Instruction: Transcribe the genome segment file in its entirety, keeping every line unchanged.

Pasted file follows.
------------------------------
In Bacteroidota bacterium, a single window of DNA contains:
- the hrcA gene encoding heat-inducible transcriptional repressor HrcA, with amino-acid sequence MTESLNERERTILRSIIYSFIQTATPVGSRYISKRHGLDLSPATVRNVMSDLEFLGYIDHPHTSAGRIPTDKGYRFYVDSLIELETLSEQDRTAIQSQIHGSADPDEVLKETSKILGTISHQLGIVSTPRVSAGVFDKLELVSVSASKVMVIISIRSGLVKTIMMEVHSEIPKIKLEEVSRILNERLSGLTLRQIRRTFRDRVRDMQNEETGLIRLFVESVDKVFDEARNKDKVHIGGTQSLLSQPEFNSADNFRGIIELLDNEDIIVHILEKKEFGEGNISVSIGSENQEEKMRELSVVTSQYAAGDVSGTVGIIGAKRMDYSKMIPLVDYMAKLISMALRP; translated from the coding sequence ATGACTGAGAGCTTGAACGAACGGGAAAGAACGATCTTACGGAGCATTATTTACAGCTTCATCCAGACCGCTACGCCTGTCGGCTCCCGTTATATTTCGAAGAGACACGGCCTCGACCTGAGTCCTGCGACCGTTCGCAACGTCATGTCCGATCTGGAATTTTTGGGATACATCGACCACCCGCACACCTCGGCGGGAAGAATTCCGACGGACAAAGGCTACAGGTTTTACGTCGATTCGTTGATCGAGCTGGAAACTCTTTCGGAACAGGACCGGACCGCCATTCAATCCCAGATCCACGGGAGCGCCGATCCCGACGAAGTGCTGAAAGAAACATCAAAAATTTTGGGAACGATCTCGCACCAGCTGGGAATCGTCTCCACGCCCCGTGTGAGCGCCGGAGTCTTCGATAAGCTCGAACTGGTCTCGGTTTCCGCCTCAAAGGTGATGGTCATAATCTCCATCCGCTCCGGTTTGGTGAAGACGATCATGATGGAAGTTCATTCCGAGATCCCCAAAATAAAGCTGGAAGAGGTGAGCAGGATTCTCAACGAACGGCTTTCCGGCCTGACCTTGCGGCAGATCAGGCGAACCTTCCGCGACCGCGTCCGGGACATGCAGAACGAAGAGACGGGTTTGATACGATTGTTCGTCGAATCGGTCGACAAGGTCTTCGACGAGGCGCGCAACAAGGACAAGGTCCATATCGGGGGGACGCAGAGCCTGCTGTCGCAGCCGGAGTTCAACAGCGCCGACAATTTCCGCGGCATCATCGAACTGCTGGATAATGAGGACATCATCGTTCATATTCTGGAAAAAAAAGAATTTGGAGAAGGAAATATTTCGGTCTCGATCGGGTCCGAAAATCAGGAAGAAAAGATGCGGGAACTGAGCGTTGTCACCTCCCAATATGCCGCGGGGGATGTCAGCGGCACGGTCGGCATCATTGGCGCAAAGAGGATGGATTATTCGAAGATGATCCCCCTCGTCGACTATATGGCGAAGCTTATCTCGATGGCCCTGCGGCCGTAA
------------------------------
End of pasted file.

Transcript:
In Bacteroidota bacterium, a single window of DNA contains:
- the hrcA gene encoding heat-inducible transcriptional repressor HrcA, with amino-acid sequence MTESLNERERTILRSIIYSFIQTATPVGSRYISKRHGLDLSPATVRNVMSDLEFLGYIDHPHTSAGRIPTDKGYRFYVDSLIELETLSEQDRTAIQSQIHGSADPDEVLKETSKILGTISHQLGIVSTPRVSAGVFDKLELVSVSASKVMVIISIRSGLVKTIMMEVHSEIPKIKLEEVSRILNERLSGLTLRQIRRTFRDRVRDMQNEETGLIRLFVESVDKVFDEARNKDKVHIGGTQSLLSQPEFNSADNFRGIIELLDNEDIIVHILEKKEFGEGNISVSIGSENQEEKMRELSVVTSQYAAGDVSGTVGIIGAKRMDYSKMIPLVDYMAKLISMALRP; translated from the coding sequence ATGACTGAGAGCTTGAACGAACGGGAAAGAACGATCTTACGGAGCATTATTTACAGCTTCATCCAGACCGCTACGCCTGTCGGCTCCCGTTATATTTCGAAGAGACACGGCCTCGACCTGAGTCCTGCGACCGTTCGCAACGTCATGTCCGATCTGGAATTTTTGGGATACATCGACCACCCGCACACCTCGGCGGGAAGAATTCCGACGGACAAAGGCTACAGGTTTTACGTCGATTCGTTGATCGAGCTGGAAACTCTTTCGGAACAGGACCGGACCGCCATTCAATCCCAGATCCACGGGAGCGCCGATCCCGACGAAGTGCTGAAAGAAACATCAAAAATTTTGGGAACGATCTCGCACCAGCTGGGAATCGTCTCCACGCCCCGTGTGAGCGCCGGAGTCTTCGATAAGCTCGAACTGGTCTCGGTTTCCGCCTCAAAGGTGATGGTCATAATCTCCATCCGCTCCGGTTTGGTGAAGACGATCATGATGGAAGTTCATTCCGAGATCCCCAAAATAAAGCTGGAAGAGGTGAGCAGGATTCTCAACGAACGGCTTTCCGGCCTGACCTTGCGGCAGATCAGGCGAACCTTCCGCGACCGCGTCCGGGACATGCAGAACGAAGAGACGGGTTTGATACGATTGTTCGTCGAATCGGTCGACAAGGTCTTCGACGAGGCGCGCAACAAGGACAAGGTCCATATCGGGGGGACGCAGAGCCTGCTGTCGCAGCCGGAGTTCAACAGCGCCGACAATTTCCGCGGCATCATCGAACTGCTGGATAATGAGGACATCATCGTTCATATTCTGGAAAAAAAAGAATTTGGAGAAGGAAATATTTCGGTCTCGATCGGGTCCGAAAATCAGGAAGAAAAGATGCGGGAACTGAGCGTTGTCACCTCCCAATATGCCGCGGGGGATGTCAGCGGCACGGTCGGCATCATTGGCGCAAAGAGGATGGATTATTCGAAGATGATCCCCCTCGTCGACTATATGGCGAAGCTTATCTCGATGGCCCTGCGGCCGTAA